LA CENERENTOLA in Firenze
di Gioachino Rossini
Firenze, Italy, Cortile di Palazzo Pitti, 2017 June 9th
Review by Fabio Bardelli. Fotos: Simone Donati Terraproject Contrasto
FIRENZE/ITALU: La Cenerentola by Gioachino Rossini is the first opera of the current Florentine summer season staged in the magical scenery of the Ammannati Courtyard at Palazzo Pitti in Florence. This location seems quite suitable for an opera of the beginning of the Nineteenth Century as this one (La Cenerentola was premiered in 1817), with a fairly small orchestra and a staging, being director Manu Lalli with the fun and moving scenes by Roberta Lazzeri costumes by Gianna Poli ad good light designer Vincenzo Apicella, that is characterized by a pleasant visual impact.
The audience, made more by tourists than by Florentines, was sufficiently large for a small space like the Courtyard, and overall enjoyed a performance that was over an average level of “summer performances” made for a not overtly demanding audience.
This opera was characterized above all by the theatrical and musical rhythm impressed by stage director Manu Lalli and conductor Alessandro D’Agostini. Ms. Lalli showed good ideas but seems to be suffering from a sort of horror vacui, in fact as the music ripples or becomes somewhat “dragging” she doesn’t resist to the temptation to overcrow the stage with mimes and ballet dancers incursions. That is disappointing in the long run, also because at some moments the director shows interesting ideas and good hand, beyond the perhaps too insisting reading of the plot of this opera as a “novel”, and large volumes of novels (including “Pamela” “Wuthering Heights” and “Jane Eyre “) are almost always on stage. A really magical moment is the scene of the thunderstorm, aroused by Alidoro as a new Shakespearean Prospero, with the walls of Ammannati Courtyard and the Fontana del Carciofo (located at the top, just above the stage backdrop) illuminated with mastery under the full moon, this of course true.
The singers’ acting was obviously influenced by this very “rhythmic” and a little too much over the top setting, but overall I haven’t to notice great censurable tasteful falls, being also on stage the real “added value” of two authentically experienced actors, two “stage animals” like Giorgio Caoduro as Dandini and Marco Filippo Romano as Don Magnifico (their duet of the 2nd act was irresistible both musically and scenically), in fact the more enthusiastic applause of the Florentine audience were for them. The scene by Roberta Lazzeri was made of agile revolving elements, on which colorful costumes by Gianna Poli stood out.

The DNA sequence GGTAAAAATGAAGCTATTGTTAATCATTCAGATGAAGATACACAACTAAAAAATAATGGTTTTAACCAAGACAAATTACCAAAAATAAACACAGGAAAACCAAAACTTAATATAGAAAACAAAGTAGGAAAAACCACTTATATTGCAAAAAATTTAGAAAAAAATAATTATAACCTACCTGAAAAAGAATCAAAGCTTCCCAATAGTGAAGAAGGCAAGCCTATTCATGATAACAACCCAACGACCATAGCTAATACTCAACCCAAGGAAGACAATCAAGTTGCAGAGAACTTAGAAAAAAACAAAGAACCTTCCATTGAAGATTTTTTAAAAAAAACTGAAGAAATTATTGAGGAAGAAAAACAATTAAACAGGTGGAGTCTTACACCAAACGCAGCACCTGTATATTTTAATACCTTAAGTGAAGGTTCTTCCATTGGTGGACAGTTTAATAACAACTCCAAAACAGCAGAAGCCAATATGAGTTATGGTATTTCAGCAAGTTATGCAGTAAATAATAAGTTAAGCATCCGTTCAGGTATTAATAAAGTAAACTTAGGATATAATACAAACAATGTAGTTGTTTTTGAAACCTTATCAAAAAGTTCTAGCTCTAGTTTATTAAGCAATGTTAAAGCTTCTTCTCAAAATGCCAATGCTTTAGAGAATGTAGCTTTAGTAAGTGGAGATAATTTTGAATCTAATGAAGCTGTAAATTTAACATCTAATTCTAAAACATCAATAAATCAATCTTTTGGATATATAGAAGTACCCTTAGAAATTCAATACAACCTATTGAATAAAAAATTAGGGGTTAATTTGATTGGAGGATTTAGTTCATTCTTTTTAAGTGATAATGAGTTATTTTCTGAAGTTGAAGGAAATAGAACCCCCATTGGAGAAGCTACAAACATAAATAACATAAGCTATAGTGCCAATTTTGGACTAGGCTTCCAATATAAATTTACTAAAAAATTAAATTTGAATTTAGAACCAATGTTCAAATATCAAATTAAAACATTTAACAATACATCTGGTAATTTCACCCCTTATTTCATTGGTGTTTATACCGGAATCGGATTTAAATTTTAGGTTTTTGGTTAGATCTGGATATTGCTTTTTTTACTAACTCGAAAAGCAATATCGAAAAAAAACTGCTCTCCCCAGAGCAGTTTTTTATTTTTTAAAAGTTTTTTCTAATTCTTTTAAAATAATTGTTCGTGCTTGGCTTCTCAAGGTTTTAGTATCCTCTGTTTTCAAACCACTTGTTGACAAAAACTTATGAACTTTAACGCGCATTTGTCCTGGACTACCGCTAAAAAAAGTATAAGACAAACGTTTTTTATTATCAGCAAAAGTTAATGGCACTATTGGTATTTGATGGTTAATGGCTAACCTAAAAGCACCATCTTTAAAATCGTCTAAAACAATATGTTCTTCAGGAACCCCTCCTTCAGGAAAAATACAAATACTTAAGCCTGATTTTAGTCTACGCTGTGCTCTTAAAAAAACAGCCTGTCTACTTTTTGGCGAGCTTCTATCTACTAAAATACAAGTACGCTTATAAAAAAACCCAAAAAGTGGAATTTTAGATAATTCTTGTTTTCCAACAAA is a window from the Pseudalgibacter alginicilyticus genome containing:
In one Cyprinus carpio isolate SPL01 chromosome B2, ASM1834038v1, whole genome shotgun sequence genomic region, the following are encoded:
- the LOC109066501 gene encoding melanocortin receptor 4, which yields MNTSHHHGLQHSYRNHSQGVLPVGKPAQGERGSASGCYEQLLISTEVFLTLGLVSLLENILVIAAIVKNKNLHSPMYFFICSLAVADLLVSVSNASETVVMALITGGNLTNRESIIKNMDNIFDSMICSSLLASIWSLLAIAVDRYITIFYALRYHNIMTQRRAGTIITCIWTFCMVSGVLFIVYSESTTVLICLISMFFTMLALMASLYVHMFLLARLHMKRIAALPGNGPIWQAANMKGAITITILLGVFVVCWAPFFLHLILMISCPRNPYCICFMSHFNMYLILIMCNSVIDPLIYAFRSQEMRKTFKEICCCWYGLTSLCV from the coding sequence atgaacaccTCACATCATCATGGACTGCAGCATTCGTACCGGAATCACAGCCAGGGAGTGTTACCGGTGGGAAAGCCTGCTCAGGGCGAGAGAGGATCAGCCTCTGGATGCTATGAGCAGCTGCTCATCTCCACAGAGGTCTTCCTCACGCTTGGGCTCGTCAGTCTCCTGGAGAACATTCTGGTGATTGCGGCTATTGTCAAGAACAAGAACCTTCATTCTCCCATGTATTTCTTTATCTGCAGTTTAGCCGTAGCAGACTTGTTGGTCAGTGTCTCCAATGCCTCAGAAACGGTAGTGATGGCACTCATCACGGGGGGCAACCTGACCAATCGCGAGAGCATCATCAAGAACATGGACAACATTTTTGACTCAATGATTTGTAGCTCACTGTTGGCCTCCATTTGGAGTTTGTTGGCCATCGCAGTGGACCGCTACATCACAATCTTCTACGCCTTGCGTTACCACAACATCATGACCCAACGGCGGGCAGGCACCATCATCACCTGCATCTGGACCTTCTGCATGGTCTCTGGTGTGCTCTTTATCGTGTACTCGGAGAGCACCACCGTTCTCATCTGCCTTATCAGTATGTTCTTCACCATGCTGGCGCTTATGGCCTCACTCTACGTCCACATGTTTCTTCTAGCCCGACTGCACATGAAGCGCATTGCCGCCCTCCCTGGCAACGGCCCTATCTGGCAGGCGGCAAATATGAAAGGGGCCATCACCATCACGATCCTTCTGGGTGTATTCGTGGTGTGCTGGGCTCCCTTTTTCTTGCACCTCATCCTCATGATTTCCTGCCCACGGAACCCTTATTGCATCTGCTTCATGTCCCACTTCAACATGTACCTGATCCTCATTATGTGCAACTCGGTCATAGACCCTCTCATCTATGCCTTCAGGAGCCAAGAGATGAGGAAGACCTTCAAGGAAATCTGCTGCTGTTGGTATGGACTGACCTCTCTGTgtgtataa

Conductor Alessandro D’Agostini seems to know very well this opera, extolls the rhythm as well as the refinements, keeps together orchestra and stage with a certain grin and overall it is one of the two “motors” (the other is the stage direction) of this performance. The conductor is very well followed by the Orchestra del Maggio Musicale Fiorentino, collaborates also the Choir perfectly trained as usual by Lorenzo Fratini.
The level of the vocal cast was rather variable. The main character in the role of Angelina was the Sicilian mezzo José Maria Lo Monaco, who sports a voice which has really little of the mezzo vocal register. In fact her “weak points” are the medium and low register, not a great business card for a mezzo. However the singer comes out at the distance, her phrasing is fairly accurate, and overall she draws a credible character even if far from the protagonistic role that would be desirable.
The young tenor Matteo Macchioni is a very famous person in Italy for his partecipation to a very popular television program, his partecipation was then followed by years of “serious” singing study. He tries to sing with a certain grace, we can admire expecially his good intentions, but the voice is small and often not well sustained, and certainly a demanding character as Don Ramiro is beyond his possibilities.
Dandini was Giorgio Caoduro, and we already mentioned his great scenic and vocal presence. At ease even in the more difficult moments, including the aria Come un’ape nei giorni d’aprile, he shows a wide beautiful baritone voice, well used to outline really with great mastery an all-round character.
Don Magnifico was Marco Filippo Romano, one of the greatest heirs of the glorious Italian “basso buffo” tradition. His voice is wide but above all is used with an extreme intelligence never falling into gratuitous vulgarity. His mastery in the phrasing and the colors with which he extolls every word and every detail of the text is quite surprising, not to mention that he is a real histrionic presence on stage.
The bass Mirco Palazzi was at the debut in the role of Alidoro and this circumstance must be taken into account. Overall he appeared fairly blurred in all his role, while the aria Là del ciel nell’arcano profondo that Rossini wrote after the premiere but which is commonly performed today was better focused.
The two interpreters of the roles of the stepsisters, Francesca Longari and Ana Victoria Pitts, were normal.
Warm applause for everyone from the Florentine audience, but above all for Mr Caoduro and Mr Romano.
Direttore, Alessandro D’Agostini
Regia, Manu Lalli
Scene, Roberta Lazzeri
Costumi, Gianna Poli
Luci, Vincenzo Apicella
Maestro del Coro, Lorenzo Fratini
Orchestra e Coro del maggio Musicale Fiorentino
Angelina, José Maria Lo Monaco
Don Ramiro, Matteo Macchioni
Don Magnifico, Marco Filippo Romano
Dandini, Giorgio Caoduro
Alidoro, Mirco Palazzi
Clorinda, Francesca Longari
Tisbe, Ana Victoria Pitts
Fata dei libri, Alice Chiaramida
– – – – –
Kulturkompasset – Link to official statistic
OSLO/NORWAY: For our readers who are interested in how many are visiting Kulturkompasset, please take a look at our official statistic, which is daily updated.